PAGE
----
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Missed Opportunity? How to Respond to the Prevalence of Physician-Owned Orthopedic ASCs in the Market

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As orthopedic cases migrate to the outpatient setting, health systems are looking to expand their ambulatory surgery center (ASC) portfolio. But some systems are discovering this is easier said than done.

  • Many orthopedic physician practices, due to their relationship with private equity partners or desire to maintain independent, are uninterested in establishing a joint venture (JV) with health systems.
  • The cost of acquiring equity in ASCs can be limiting for health systems, especially after financial constraints caused by the COVID-19 crisis.
  • Furthermore, the investment burden is likely to increase with the high levels of competition for ASC facilities. For example, valuation multiples increased from 2019 to 2020 even as median EBITDA declined, likely driven by private equity companies consolidating physician practices.

Has your health system missed out on the opportunity to develop an orthopedic ASC JV? In this blog post, we’ll explore strategies to help health systems ensure the success of their orthopedic service line without paying a premium to gain a foothold in the local ASC market.

Establish Stronger Ties to Physicians

If your health system still wants to maintain an orthopedic program without an ASC or ASC JV, you’ll need to establish stronger ties to physicians. Service lines are as strong as the physicians leading them, so finding the right physician partners is crucial.

  • Evaluate the local orthopedic landscape and identify potential partners that align with your orthopedic service line strategy.
  • Find creative ways to strengthen this relationship.
  • Formalize a long-term alignment structure that is beneficial to your health system and the physician practice.

Know Your Worth

Although your organization may have a limited orthopedic ambulatory presence, health systems typically control orthopedic access points in primary care, urgent care, and emergency departments, and often through athletic trainers. These referral networks give health systems a vehicle to build their orthopedic brand and the necessary volume to support an orthopedic practice. Furthermore, health systems typically have stronger relationships with payers, stronger electronic medical record systems, and more centralized practice management resources. These resources can make your health system an attractive partner for orthopedic practices.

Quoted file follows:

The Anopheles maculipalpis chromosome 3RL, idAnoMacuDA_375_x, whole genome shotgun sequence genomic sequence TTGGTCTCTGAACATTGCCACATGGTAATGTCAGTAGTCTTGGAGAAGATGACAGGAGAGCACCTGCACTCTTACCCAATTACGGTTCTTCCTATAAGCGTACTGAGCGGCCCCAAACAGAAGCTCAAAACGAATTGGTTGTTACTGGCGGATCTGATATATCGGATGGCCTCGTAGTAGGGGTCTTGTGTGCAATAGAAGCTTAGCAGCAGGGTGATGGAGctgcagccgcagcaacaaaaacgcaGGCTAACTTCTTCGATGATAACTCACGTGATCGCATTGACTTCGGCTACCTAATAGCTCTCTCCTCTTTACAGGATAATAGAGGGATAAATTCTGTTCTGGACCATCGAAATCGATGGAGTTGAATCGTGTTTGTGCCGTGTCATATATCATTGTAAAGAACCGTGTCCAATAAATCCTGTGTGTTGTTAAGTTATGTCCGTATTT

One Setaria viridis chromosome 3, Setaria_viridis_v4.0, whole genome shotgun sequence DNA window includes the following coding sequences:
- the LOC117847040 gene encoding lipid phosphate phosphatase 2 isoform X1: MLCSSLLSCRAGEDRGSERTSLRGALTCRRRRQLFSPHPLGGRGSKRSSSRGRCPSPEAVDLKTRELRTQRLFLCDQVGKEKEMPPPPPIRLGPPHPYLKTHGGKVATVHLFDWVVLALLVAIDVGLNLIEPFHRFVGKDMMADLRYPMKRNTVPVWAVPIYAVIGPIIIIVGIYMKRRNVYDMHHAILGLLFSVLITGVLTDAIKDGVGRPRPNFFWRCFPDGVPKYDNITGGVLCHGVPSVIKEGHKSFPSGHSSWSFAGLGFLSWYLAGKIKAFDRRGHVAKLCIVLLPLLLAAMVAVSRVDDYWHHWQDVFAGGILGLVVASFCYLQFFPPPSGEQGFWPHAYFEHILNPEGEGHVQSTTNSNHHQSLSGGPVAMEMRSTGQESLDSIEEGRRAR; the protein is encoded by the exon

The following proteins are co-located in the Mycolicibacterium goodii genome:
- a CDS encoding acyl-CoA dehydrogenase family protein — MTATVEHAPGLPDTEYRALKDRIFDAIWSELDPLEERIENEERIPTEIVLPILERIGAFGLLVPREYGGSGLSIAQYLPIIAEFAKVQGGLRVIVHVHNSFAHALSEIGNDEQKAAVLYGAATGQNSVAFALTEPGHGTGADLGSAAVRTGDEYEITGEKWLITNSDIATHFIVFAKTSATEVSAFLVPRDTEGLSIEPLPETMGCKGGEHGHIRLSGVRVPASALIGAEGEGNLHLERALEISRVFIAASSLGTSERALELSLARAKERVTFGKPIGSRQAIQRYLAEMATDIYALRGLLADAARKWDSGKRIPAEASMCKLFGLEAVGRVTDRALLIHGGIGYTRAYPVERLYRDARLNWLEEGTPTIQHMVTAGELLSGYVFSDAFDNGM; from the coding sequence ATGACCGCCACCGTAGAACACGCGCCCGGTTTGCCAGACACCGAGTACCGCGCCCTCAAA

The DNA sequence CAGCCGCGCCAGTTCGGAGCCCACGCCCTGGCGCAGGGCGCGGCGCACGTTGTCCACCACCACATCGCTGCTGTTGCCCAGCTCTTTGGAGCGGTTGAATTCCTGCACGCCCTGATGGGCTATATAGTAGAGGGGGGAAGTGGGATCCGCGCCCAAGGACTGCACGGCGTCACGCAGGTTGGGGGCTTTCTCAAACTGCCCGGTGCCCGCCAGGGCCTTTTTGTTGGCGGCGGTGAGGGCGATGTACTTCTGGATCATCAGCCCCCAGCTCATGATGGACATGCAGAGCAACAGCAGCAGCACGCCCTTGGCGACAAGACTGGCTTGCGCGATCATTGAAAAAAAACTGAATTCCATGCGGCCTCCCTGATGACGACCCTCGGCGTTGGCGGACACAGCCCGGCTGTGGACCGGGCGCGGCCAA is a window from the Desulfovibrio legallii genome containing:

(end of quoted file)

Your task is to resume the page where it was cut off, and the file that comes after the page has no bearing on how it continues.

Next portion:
If your program is not likely to pursue an ASC JV, consider alternative alignment structures that can present material value to orthopedic surgeons when compared to the cash outlay required of independent surgeons to develop an ASC (coupled with the timeline to realize the return on investment).

  • Professional Services Agreement: Implement competitive physician compensation models for the time spent building a program at your hospital to ensure that the program will last.
  • Comanagement: Invite orthopedic surgeons who are on your medical staff to help manage your service line. They understand the needs of your program as well as anyone and would be assets in building a program.
  • Gainsharing: Similar to comanagement, solicit help from your orthopedic surgeons to help bring down costs so your hospital or HOPD operating rooms can run efficiently, like an ASC.

Build Your Own Group

If you’re finding it difficult to partner with well-established orthopedic physician practices, be willing to recruit your own group and develop your own ASC offering. This will involve emphasizing your orthopedic referral network, adjusting your call coverage structure, investing in physician recruitment, and developing creative ambulatory solutions. Furthermore, proving that you are willing to develop your own group will likely put pressure on orthopedic ASCs to consider a partnership with the hospital and your orthopedic service line as a defensive strategy. Although this may be a last resort due to the financial burden of building an orthopedic group, consider this scenario if you’re committed to offering orthopedic services.

Final Thoughts

Ensuring the success of a health system’s orthopedic service line can be more difficult without an ASC JV. The health system will need to be responsive to the current environment in the market, which will likely show that it needs to develop an ASC with a structure that affords employed physicians access to incentives for utilization of the lower-cost ASC site of service in order to realize reductions in the total cost of care.

With the right strategy, it is still possible for health systems to succeed with an orthopedic service line. Health systems must understand their contributions to the orthopedic value chain, identify well-positioned physician partners, and pursue mutually beneficial alignment strategies. Finally, health systems must be prepared to build their own physician practice and pursue a greenfield ASC investment if they committed to offering orthopedic services and are unable to find willing physician partners.

With surgery migrating to outpatient settings, can hospitals still be a destination for orthopedic care?

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